I do have one complaint, however. It’s not with the story, but it is with the book itself. I don’t know when it became fashionable for publishers to make the page edges roughed up and out of line rather than smooth, but please stop it. It doesn’t make the book nicer or ‘classic.’ It just makes it really hard to turn the pages and sheds little paper flakes all over the place. If you want the book to have an expensive, classic feel, focus on the binding and using high-quality paper. Leave out the alignment gimmicks, they really don’t work. On the plus-side, the cover art chosen was fantastic.
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LibraryThing member TimBazzett
"America America/God shed his grace on thee ..."

It was a song we all learned and sang, growing up in this land of the free. And in this novel, AMERICA AMERICA, Canin has painted a vibrant and lushly detailed prose portrait of what it was like to grow up in the America of the 1970s, and has also filled in a dark and often murky background of just how this country was built. The blood, sweat and tears are all there, along with the cruelty and ruthlessness that were often the hallmarks of the early barons of industry - lumber, coal, oil and railroads.

Canin's young protagonist, Corey Sifter, is a kind of Everyman - raised by working class parents, but then lifted above his class by means of private schools and higher education, a gift from the wealthiest family in his upstate New York town. Liam Metarey is the third generation of immigrants who rose to that robber baron level of extreme wealth. Unlike his ruthless father, Liam is a decent man, a king-builder who supports the presidential candidacy of New York senator, Henry Bonwiller, and along the way takes young Corey under his wing and teaches him the ways of the world. Under Liam's tutelage, Corey learns much, some lessons much harder than others.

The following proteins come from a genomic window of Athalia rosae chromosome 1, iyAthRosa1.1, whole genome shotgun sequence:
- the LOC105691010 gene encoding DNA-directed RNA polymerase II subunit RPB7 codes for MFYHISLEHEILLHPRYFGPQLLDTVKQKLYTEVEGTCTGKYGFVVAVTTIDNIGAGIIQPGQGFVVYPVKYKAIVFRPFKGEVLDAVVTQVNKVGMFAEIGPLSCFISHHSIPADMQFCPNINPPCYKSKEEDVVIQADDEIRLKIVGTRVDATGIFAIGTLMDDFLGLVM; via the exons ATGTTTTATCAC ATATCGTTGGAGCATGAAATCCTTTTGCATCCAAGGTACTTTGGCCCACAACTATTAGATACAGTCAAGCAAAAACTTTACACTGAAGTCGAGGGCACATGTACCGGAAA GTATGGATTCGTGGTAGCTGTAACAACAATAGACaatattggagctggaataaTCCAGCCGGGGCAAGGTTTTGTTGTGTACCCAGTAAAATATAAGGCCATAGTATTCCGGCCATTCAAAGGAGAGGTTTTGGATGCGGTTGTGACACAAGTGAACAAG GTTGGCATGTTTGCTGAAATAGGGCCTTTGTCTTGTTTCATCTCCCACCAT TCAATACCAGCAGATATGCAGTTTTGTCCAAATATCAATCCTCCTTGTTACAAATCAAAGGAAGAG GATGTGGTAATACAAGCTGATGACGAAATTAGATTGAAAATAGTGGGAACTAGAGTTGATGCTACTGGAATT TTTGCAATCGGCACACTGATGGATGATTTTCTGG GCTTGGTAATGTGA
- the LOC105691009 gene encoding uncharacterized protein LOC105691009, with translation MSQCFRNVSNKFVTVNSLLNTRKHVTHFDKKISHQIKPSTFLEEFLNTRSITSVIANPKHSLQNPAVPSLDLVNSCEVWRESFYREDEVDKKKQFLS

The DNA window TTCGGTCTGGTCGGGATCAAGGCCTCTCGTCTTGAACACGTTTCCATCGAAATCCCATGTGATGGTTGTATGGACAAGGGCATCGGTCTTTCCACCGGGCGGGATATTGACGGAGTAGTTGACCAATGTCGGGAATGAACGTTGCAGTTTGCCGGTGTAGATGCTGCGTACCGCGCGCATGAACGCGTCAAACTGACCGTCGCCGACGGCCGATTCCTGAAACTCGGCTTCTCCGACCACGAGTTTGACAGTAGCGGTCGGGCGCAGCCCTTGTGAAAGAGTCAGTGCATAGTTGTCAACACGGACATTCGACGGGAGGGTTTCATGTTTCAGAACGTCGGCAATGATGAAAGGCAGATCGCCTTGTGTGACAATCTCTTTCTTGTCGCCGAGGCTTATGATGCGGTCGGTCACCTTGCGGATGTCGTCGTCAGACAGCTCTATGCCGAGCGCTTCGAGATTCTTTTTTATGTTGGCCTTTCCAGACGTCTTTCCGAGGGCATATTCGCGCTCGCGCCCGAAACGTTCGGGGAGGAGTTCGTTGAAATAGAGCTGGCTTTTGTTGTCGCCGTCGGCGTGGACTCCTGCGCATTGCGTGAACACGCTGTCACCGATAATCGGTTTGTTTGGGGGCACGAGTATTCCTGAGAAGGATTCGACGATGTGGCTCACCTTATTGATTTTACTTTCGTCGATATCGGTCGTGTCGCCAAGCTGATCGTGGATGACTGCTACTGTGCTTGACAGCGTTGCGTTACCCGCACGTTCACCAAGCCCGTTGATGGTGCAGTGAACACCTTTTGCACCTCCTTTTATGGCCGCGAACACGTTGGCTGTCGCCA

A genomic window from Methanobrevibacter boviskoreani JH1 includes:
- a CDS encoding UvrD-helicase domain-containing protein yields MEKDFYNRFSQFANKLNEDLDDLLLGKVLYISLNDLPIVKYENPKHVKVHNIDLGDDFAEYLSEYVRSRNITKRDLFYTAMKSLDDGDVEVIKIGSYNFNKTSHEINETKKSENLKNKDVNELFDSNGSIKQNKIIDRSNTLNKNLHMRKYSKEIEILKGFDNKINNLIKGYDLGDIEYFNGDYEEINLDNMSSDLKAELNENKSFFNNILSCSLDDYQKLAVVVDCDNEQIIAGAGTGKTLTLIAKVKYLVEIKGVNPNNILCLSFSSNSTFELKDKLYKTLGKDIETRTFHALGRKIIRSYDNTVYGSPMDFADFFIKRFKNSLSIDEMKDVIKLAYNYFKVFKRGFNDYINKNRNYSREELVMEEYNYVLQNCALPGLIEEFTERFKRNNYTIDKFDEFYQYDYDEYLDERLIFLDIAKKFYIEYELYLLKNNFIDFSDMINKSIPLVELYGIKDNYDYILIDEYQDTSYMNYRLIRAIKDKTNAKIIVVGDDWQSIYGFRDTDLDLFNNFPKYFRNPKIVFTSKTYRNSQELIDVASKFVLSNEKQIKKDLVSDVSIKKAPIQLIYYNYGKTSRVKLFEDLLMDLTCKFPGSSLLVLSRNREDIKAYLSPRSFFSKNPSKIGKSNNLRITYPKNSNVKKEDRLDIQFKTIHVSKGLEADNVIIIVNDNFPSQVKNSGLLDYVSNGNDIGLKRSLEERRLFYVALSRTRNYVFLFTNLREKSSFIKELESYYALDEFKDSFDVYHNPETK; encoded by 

Canin has created a large cast of fully human characters in the Metarey and Sifter families, as well as the conflicted Bonwiller with his grandiose ambitions, vain affectations and ultimately fatal flaws. He employs a first-person narrative - Corey looking back at those heady times leading up to a national election from an adult perspective, thirty-plus years later. He has become the owner publisher of a small independent newspaper in a time when such businesses are going the way of the buffalo. There is wisdom, but also much doubt and wonder about the human condition in the voice Canin has given to Corey. And that is what makes this book so magical, so real, so nearly perfect as a fictional representation of how it was in the Nixon years, the Vietnam war years.

Perhaps I was able to identify so closely with Corey because I was a college student myself during those times of unrest and protest. I was already a veteran, and, much like Corey Sifter, I did not participate in all those things. Instead I kept my head down and concentrated on my studies, feeling so often like a fraud, like one who didn't deserve to be at college, desperate to prove myself, to earn the exalted slot I'd found myself in, going for that degree. My father, like Corey's, had never gone to college.

Ah, hell. I know I'm tripping over my own tongue here, trying to convey how much I enjoyed this book, how I was transported back and forth in time by the jumps from past to present in the narrative; how often I had to simply stop reading and think about where I'd been and what I'd been doing during those times. Because Corey's story brought so much back from those eventful, turbulent, troubled times.

And there are scenes here which will just break your heart too, where Canin skillfully shows you the truth in the saying, "sometimes less is more." Try reading the section where Corey comes home from school the first time after his mother has died and watches his father in the kitchen, carefully preparing their simple supper." What will break your heart here are the things that are NOT said. Less is more.